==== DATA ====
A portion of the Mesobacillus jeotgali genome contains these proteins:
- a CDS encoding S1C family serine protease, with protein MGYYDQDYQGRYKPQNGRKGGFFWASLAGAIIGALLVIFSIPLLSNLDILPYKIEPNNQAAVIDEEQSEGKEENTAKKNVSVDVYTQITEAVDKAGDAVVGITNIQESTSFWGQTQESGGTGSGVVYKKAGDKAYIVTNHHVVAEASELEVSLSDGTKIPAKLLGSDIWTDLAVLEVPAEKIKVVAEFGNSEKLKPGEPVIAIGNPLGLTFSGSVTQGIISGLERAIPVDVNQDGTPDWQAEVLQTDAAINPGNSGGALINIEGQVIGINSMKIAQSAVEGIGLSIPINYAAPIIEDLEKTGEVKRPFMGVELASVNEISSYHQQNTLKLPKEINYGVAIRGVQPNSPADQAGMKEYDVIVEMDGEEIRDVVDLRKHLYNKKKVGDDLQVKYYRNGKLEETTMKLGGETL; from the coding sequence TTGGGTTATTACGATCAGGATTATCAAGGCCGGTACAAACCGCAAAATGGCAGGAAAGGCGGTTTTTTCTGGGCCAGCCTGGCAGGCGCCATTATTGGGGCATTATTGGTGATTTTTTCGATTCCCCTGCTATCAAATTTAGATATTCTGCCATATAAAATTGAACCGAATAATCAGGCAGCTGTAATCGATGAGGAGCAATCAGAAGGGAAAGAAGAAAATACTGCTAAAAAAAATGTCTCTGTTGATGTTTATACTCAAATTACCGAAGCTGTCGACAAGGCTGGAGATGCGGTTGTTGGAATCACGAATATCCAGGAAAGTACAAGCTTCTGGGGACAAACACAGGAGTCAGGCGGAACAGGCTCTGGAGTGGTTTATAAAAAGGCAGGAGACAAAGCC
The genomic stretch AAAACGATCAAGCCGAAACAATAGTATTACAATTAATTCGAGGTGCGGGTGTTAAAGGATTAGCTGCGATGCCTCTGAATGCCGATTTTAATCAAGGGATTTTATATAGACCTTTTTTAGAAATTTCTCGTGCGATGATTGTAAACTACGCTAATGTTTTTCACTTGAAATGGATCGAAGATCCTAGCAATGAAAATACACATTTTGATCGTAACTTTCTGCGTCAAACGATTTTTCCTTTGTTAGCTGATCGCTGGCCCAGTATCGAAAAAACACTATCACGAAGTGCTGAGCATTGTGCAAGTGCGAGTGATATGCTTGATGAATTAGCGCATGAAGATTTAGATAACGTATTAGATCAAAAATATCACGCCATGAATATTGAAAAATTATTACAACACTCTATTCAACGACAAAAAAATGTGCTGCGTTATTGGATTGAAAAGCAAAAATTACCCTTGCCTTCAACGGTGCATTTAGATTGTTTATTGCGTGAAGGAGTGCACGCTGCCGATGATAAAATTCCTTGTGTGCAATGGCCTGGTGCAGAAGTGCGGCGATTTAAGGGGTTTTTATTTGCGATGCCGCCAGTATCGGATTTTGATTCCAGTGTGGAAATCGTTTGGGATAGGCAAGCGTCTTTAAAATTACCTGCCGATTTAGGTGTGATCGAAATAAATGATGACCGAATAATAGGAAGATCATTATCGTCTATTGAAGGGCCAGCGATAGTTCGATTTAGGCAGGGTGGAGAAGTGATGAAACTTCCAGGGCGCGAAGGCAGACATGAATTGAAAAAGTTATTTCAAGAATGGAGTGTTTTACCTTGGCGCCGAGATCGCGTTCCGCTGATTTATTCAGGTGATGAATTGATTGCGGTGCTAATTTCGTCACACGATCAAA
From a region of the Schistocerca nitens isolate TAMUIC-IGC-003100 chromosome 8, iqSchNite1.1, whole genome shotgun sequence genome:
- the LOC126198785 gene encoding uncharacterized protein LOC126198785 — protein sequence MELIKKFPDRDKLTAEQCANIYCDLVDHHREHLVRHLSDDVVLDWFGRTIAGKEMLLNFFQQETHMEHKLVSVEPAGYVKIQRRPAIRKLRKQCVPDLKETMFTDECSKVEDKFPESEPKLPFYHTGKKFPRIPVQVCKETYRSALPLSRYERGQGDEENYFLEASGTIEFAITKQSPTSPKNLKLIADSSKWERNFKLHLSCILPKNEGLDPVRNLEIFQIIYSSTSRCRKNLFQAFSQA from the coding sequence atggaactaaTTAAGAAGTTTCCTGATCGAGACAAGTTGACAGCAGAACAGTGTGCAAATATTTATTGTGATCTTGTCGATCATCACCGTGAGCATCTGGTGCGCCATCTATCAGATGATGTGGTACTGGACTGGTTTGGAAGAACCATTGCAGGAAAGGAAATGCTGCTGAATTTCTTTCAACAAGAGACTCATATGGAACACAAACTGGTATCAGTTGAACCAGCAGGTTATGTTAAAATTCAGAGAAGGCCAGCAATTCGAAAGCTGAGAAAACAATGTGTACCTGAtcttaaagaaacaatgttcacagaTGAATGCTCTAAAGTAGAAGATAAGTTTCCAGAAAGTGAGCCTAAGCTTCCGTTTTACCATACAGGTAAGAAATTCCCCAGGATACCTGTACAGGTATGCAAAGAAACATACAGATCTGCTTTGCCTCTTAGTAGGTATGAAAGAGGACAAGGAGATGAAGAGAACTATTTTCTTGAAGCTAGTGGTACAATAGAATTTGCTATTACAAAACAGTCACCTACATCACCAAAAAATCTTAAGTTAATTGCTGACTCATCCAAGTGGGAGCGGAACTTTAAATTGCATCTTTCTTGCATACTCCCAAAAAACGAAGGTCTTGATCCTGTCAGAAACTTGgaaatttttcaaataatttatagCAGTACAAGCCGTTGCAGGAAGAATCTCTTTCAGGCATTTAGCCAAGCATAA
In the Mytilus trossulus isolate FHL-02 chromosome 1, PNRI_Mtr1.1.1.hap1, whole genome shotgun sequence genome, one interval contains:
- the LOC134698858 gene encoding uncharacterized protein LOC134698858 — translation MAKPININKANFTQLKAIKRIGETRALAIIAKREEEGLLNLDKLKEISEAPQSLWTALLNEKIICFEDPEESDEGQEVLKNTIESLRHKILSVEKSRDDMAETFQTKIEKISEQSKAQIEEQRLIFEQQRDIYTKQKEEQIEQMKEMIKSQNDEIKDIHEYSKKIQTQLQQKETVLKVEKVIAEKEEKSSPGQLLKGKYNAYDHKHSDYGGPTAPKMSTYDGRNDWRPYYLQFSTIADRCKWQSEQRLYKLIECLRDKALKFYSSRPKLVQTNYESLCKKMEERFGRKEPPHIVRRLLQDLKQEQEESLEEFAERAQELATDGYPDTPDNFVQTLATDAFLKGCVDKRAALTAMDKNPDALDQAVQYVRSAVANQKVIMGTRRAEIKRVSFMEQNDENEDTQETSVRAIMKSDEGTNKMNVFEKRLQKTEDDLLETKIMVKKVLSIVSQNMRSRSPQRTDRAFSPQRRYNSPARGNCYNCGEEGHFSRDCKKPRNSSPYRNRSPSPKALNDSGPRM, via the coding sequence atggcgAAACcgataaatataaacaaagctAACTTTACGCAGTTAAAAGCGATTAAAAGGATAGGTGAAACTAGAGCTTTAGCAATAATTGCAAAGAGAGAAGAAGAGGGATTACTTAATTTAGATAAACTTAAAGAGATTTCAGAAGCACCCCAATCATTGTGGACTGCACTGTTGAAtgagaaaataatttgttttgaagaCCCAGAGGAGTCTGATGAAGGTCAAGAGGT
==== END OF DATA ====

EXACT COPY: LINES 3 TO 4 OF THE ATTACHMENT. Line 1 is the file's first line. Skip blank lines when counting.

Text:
The genomic stretch AAAACGATCAAGCCGAAACAATAGTATTACAATTAATTCGAGGTGCGGGTGTTAAAGGATTAGCTGCGATGCCTCTGAATGCCGATTTTAATCAAGGGATTTTATATAGACCTTTTTTAGAAATTTCTCGTGCGATGATTGTAAACTACGCTAATGTTTTTCACTTGAAATGGATCGAAGATCCTAGCAATGAAAATACACATTTTGATCGTAACTTTCTGCGTCAAACGATTTTTCCTTTGTTAGCTGATCGCTGGCCCAGTATCGAAAAAACACTATCACGAAGTGCTGAGCATTGTGCAAGTGCGAGTGATATGCTTGATGAATTAGCGCATGAAGATTTAGATAACGTATTAGATCAAAAATATCACGCCATGAATATTGAAAAATTATTACAACACTCTATTCAACGACAAAAAAATGTGCTGCGTTATTGGATTGAAAAGCAAAAATTACCCTTGCCTTCAACGGTGCATTTAGATTGTTTATTGCGTGAAGGAGTGCACGCTGCCGATGATAAAATTCCTTGTGTGCAATGGCCTGGTGCAGAAGTGCGGCGATTTAAGGGGTTTTTATTTGCGATGCCGCCAGTATCGGATTTTGATTCCAGTGTGGAAATCGTTTGGGATAGGCAAGCGTCTTTAAAATTACCTGCCGATTTAGGTGTGATCGAAATAAATGATGACCGAATAATAGGAAGATCATTATCGTCTATTGAAGGGCCAGCGATAGTTCGATTTAGGCAGGGTGGAGAAGTGATGAAACTTCCAGGGCGCGAAGGCAGACATGAATTGAAAAAGTTATTTCAAGAATGGAGTGTTTTACCTTGGCGCCGAGATCGCGTTCCGCTGATTTATTCAGGTGATGAATTGATTGCGGTGCTAATTTCGTCACACGATCAAA
From a region of the Schistocerca nitens isolate TAMUIC-IGC-003100 chromosome 8, iqSchNite1.1, whole genome shotgun sequence genome: